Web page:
JW Smith students celebrate Native American Heritage Month
In the culmination of Native American Heritage Month, on Tuesday JW Smith Elementary students witnessed an array of powwow dancing and learned about an important part of Indigenous culture.
BEMIDJI -- In the culmination of Native American Heritage Month, on Tuesday JW Smith Elementary students witnessed an array of powwow dancing and learned about an important part of Indigenous culture.
District Culture and Curriculum Specialist Jamie Copenace kicked off the beginning of November by presenting about powwows at several Bemidji schools before wrapping up the month’s festivities at JW Smith.
“With (November) being Native American Heritage Month, I thought 'let’s share some of our culture,'" Copenace said. "A big part of the culture is powwows, so I prepared some powwow lessons for each grade to be informative of what powwows are and what to expect, and what you see (at a powwow).”
These lessons were initially brainstormed in response to a request made by some teachers with November approaching.
“Sometimes, teachers will reach out and ask about doing something in the classroom and want to know how to go about teaching those lessons,” Copenace said. “That’s how this started.”
Following the lessons, Copenace noted that JW Smith had many dancers she wanted to incorporate into a demonstration in order to share their culture with other students.
The resulting 10 dancers and a drummer reigned not only from JW Smith but also from Gene Dillon, Bemidji Middle School and Lincoln Elementary. They also came from various tribal nations including one of the dancers, Miikawaadizi Novak, 13, who’s a Leech Lake princess.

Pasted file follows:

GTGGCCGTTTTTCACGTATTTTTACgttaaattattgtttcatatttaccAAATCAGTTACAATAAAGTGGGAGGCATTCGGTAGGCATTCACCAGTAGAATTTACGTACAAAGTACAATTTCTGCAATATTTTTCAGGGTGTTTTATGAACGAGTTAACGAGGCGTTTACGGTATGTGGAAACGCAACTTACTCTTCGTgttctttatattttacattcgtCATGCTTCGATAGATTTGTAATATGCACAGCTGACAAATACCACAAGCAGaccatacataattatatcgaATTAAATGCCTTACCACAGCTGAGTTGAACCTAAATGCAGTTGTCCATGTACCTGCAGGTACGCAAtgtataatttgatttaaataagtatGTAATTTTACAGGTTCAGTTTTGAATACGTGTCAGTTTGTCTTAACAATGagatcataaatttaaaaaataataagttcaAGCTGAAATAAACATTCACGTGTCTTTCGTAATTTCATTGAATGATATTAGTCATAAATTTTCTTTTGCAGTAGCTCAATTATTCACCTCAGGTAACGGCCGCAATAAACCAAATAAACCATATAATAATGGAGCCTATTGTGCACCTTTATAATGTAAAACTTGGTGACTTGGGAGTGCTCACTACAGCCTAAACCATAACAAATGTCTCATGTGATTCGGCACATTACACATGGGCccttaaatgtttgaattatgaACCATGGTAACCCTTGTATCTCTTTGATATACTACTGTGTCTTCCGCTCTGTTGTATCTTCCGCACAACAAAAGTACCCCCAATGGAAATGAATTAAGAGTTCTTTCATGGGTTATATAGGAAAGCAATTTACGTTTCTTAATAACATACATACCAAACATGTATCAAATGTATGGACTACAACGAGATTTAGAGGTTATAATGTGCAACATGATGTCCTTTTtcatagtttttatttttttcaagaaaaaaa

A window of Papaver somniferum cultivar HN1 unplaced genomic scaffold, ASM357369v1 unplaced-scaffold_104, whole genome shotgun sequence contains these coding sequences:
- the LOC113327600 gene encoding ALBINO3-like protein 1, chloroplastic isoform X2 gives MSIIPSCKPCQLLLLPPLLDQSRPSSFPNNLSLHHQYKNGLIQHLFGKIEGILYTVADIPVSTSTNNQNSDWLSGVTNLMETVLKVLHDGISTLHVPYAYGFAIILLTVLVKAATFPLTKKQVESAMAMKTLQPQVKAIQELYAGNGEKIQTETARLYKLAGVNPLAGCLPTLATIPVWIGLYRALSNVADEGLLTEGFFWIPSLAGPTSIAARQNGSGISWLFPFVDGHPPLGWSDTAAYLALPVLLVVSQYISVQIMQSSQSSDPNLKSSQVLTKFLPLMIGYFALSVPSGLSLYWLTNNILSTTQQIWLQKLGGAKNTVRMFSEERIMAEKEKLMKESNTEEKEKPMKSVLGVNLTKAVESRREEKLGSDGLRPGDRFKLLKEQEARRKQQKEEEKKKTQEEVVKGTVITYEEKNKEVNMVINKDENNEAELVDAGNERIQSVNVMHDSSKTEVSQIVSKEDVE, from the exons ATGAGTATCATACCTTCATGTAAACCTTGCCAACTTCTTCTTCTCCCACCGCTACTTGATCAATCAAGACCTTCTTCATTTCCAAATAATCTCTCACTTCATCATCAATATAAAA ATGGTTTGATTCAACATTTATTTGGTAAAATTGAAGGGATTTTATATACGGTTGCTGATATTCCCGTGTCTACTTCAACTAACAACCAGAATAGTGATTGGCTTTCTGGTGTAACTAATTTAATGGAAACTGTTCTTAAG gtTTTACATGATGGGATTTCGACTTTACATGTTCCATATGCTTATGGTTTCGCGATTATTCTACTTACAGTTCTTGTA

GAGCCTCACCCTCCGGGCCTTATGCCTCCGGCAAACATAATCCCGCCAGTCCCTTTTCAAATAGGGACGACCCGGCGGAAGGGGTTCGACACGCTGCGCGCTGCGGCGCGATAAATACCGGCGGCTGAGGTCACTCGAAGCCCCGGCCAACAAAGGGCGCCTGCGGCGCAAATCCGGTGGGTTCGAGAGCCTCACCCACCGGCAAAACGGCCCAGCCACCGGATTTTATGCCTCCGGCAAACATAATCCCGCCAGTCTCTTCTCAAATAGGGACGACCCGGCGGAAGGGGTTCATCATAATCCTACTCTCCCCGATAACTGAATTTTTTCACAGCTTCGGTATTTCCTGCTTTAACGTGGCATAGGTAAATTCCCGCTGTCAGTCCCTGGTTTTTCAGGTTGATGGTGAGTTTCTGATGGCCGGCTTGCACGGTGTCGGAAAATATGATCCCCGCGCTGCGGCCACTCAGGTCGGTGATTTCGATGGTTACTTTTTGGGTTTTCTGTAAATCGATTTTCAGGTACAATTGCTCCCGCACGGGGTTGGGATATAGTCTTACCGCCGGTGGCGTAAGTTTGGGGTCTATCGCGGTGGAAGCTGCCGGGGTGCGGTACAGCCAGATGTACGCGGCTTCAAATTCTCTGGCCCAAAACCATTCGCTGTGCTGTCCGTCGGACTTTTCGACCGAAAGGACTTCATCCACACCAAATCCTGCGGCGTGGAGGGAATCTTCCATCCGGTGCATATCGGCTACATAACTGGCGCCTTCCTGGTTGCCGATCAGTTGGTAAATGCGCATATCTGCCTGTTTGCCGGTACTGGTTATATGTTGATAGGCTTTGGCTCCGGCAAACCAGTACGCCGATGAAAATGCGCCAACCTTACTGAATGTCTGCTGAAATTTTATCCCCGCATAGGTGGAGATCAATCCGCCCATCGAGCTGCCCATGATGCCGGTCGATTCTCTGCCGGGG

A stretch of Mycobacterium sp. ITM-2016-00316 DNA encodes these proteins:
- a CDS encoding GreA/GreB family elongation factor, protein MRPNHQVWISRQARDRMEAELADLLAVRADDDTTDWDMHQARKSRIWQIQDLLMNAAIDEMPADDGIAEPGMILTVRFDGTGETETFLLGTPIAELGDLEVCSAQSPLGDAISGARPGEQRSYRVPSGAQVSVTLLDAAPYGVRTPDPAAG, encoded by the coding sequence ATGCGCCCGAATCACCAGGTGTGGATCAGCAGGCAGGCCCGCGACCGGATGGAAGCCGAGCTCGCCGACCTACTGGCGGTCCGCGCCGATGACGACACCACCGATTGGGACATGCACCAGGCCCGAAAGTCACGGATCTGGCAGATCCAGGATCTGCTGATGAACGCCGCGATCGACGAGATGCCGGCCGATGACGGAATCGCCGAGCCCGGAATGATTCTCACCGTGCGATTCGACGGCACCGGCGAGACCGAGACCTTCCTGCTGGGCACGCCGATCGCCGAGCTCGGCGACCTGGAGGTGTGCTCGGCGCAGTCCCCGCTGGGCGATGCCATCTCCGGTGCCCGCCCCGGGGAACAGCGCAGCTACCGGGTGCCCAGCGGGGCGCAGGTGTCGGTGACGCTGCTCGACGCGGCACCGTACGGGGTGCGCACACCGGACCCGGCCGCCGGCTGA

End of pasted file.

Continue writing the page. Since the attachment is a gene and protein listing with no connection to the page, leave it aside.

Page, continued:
The students donned several types of traditional regalia and demonstrated various dances -- including jingle dress dances, a chicken dance and girls and boys traditional dances -- for the auditorium full of students.
Copenace hopes that students will notice the range and richness that powwows have historically and continue to have today.
“Powwows are going on all over. An awareness of the culture and the tribes -- Ojibwe, Anishinaabe -- (the powwows) are one cultural aspect that we have,” Copenace said.
Other ideas have sprouted beyond the powwow demonstration. The kindergarten class took part in a scavenger hunt as part of a language project with the help of high school Ojibwe students.
“They integrated technology into it by using QR codes, where the high school students translated and recorded their voices for each item the kindergarteners found. It was really neat to see that come together with the high school students coming together to teach the younger ones,” Copenace said.
Bringing cultural relevance into the classroom proved successful for November, which Copenace credited as the work of teacher suggestions and collaboration.
She added, “(The teachers) reaching out was really what made this whole thing come together.”